The goal, according to ACE's press release, is to build on ongoing efforts to curtail piracy and in that regard, the group will utilize its members' expertise as well as the that of the Motion Picture Association of America. ACE will conduct research and work with law enforcement as part of its anti-piracy efforts.
The group said that as digital entertainment continues to grow, so does the threat of piracy, adding that last year, streaming piracy sites raked in a whopping 21.4 billion visits. And there has been some high profile pirating of late. In April, a hacker stole the latest season of Netflix's Orange is the New Black, held it for ransom and released most of the episodes when they didn't get what they wanted. Last month, Disney was the target of a similar attack. Though, if you want to make money from a stolen feature film, you should probably pick something better than the fifth installment of the increasingly lame Pirates of the Caribbean series.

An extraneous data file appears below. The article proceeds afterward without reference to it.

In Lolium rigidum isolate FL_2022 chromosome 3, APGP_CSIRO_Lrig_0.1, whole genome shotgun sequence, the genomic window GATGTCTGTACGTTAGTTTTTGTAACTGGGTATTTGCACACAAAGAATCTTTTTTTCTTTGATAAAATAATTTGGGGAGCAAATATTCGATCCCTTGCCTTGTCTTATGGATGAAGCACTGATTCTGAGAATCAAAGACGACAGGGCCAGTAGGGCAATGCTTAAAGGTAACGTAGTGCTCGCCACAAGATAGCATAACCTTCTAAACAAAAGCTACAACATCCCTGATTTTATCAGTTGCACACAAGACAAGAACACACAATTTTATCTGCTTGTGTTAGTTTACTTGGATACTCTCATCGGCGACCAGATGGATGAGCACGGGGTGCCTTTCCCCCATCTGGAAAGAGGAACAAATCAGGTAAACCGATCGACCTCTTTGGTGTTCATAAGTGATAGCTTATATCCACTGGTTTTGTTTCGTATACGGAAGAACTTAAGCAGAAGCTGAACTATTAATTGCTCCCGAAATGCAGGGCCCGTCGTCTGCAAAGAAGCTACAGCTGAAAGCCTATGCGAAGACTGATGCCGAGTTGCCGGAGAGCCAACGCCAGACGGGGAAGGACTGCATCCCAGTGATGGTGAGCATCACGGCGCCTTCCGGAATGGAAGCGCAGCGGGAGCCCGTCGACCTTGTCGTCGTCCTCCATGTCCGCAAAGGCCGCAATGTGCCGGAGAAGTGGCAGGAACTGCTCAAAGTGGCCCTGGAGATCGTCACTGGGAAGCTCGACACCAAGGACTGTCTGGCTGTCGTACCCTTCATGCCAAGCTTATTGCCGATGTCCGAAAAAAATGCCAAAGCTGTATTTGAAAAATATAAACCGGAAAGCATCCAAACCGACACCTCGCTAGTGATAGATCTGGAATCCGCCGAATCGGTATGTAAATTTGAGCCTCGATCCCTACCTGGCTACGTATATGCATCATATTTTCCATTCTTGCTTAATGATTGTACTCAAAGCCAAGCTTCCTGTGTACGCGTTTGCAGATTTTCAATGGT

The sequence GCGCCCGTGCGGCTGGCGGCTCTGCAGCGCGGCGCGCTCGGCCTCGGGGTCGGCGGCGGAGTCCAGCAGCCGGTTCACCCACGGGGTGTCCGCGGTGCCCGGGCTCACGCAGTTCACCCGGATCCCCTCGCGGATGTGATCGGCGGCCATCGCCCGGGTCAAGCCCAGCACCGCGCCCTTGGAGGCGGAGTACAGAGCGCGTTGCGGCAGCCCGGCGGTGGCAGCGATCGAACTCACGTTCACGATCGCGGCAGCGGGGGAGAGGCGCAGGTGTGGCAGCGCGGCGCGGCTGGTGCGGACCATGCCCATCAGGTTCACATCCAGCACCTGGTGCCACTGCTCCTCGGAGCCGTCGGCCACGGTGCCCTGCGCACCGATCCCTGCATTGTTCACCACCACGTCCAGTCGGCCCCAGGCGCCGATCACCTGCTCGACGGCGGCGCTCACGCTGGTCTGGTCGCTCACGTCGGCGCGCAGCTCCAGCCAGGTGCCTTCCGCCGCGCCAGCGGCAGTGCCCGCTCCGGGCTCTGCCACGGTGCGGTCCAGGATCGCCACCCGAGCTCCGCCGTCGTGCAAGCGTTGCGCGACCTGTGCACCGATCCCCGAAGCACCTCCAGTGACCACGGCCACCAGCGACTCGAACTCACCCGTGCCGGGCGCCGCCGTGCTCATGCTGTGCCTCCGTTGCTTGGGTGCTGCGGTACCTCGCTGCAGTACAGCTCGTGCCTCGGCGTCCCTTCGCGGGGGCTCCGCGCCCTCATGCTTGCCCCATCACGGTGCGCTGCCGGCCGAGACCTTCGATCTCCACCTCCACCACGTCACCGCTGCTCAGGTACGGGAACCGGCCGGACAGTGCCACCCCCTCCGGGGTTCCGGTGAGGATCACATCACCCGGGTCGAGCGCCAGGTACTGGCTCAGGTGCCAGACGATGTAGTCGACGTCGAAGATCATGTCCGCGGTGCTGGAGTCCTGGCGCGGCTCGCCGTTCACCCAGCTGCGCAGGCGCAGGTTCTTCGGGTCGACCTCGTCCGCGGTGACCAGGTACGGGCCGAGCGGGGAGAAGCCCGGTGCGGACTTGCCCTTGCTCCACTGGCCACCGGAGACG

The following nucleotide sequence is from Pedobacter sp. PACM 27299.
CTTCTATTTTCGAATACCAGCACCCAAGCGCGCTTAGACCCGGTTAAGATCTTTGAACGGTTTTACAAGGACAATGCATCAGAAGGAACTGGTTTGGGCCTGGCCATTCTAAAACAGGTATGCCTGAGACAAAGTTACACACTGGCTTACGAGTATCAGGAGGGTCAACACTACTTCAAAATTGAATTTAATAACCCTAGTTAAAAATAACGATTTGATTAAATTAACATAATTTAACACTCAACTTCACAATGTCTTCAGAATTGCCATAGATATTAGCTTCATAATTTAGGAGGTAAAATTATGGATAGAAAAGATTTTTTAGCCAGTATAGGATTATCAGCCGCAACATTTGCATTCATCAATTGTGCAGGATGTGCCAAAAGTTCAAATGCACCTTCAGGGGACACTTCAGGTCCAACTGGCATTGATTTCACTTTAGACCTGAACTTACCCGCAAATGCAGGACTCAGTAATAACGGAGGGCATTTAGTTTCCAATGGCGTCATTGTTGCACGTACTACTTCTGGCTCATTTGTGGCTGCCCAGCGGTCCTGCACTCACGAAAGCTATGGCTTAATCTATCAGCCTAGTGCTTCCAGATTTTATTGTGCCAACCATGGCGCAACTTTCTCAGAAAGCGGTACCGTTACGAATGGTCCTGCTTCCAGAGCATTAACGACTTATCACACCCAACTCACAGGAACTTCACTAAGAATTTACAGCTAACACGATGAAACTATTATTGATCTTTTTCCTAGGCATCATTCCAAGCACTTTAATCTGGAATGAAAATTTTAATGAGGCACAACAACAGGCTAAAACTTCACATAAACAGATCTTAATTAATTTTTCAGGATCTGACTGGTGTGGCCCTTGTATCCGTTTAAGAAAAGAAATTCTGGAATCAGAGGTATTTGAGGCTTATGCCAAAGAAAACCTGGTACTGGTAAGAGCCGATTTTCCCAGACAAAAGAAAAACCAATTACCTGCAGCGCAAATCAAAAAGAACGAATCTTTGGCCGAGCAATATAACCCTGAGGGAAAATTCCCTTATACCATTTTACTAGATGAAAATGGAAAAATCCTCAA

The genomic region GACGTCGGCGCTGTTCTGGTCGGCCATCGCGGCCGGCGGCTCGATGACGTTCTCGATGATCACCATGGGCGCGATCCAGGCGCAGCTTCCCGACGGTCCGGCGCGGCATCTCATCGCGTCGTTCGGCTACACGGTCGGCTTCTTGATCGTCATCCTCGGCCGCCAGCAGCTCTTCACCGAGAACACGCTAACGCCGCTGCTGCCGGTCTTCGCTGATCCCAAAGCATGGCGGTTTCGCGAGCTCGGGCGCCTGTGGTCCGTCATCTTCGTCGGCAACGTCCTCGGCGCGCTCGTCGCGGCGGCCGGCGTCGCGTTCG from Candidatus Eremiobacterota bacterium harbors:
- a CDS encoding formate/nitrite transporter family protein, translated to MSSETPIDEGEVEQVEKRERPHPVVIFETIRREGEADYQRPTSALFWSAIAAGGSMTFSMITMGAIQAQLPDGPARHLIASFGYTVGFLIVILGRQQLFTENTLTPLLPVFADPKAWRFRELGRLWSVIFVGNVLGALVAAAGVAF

What kind of impact ACE will actually have on piracy will remain to be seen and the group has been pretty vague about its strategies. But with so many big names jumping into the alliance, it's at least pretty clear that they're taking it seriously.